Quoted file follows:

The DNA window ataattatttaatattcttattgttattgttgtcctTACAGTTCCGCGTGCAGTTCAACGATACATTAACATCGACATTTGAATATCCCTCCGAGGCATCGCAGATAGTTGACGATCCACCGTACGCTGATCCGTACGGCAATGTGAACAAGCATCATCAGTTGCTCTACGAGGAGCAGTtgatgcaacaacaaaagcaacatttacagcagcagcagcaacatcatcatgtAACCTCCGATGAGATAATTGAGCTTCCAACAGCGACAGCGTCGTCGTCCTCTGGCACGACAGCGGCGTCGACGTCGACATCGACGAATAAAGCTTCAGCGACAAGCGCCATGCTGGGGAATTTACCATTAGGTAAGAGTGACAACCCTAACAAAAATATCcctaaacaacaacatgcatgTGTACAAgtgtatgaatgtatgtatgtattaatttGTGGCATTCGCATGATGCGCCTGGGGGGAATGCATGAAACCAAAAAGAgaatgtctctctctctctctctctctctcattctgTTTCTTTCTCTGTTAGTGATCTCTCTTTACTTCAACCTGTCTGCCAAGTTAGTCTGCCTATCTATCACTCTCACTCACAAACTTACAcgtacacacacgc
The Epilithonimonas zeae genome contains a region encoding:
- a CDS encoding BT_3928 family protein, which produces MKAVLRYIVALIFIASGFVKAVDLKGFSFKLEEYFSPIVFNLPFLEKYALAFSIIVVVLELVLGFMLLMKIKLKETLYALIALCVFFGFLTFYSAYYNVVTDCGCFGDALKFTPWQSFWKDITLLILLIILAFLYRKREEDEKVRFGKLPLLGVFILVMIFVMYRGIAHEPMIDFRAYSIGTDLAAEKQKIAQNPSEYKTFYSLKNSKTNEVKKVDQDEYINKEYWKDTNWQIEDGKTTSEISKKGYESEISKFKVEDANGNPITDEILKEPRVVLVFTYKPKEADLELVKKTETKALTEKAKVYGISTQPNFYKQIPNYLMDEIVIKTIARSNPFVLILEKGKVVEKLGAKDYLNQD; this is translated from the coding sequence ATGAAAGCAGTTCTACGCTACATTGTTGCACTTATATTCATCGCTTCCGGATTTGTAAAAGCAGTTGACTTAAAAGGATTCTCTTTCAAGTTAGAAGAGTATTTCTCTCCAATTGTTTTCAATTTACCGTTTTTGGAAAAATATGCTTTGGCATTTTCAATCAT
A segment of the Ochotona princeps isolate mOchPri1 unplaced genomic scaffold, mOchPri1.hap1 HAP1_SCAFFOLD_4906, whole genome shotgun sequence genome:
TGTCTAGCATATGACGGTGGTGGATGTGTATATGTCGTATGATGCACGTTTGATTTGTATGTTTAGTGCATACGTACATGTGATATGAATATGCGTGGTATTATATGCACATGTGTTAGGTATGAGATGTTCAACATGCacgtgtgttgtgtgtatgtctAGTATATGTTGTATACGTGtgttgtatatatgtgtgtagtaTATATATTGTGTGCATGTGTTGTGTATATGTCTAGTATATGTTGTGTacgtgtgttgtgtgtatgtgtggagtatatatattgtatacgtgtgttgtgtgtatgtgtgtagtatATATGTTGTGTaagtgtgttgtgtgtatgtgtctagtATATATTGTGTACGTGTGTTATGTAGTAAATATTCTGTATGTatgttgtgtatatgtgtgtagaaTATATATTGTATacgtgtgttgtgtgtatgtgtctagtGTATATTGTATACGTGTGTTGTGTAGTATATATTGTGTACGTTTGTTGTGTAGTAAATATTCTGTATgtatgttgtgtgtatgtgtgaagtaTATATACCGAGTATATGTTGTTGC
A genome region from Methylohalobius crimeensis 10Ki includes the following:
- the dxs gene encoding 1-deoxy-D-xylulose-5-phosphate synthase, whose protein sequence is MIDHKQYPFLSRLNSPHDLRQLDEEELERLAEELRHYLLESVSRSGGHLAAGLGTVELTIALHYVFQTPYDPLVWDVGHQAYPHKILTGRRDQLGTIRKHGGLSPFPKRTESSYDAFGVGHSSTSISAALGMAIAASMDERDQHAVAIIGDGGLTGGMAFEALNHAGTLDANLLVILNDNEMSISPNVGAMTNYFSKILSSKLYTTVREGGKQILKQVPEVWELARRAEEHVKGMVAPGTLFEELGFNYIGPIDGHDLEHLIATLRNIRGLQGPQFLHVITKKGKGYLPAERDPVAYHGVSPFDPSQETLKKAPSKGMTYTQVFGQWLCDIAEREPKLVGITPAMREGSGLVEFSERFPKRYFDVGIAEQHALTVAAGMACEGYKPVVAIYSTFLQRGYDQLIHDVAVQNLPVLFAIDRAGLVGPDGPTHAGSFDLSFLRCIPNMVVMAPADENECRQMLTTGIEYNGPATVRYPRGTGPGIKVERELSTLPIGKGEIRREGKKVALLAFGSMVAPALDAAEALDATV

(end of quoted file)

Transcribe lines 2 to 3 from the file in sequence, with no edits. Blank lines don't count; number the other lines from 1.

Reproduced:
The Epilithonimonas zeae genome contains a region encoding:
- a CDS encoding BT_3928 family protein, which produces MKAVLRYIVALIFIASGFVKAVDLKGFSFKLEEYFSPIVFNLPFLEKYALAFSIIVVVLELVLGFMLLMKIKLKETLYALIALCVFFGFLTFYSAYYNVVTDCGCFGDALKFTPWQSFWKDITLLILLIILAFLYRKREEDEKVRFGKLPLLGVFILVMIFVMYRGIAHEPMIDFRAYSIGTDLAAEKQKIAQNPSEYKTFYSLKNSKTNEVKKVDQDEYINKEYWKDTNWQIEDGKTTSEISKKGYESEISKFKVEDANGNPITDEILKEPRVVLVFTYKPKEADLELVKKTETKALTEKAKVYGISTQPNFYKQIPNYLMDEIVIKTIARSNPFVLILEKGKVVEKLGAKDYLNQD; this is translated from the coding sequence ATGAAAGCAGTTCTACGCTACATTGTTGCACTTATATTCATCGCTTCCGGATTTGTAAAAGCAGTTGACTTAAAAGGATTCTCTTTCAAGTTAGAAGAGTATTTCTCTCCAATTGTTTTCAATTTACCGTTTTTGGAAAAATATGCTTTGGCATTTTCAATCAT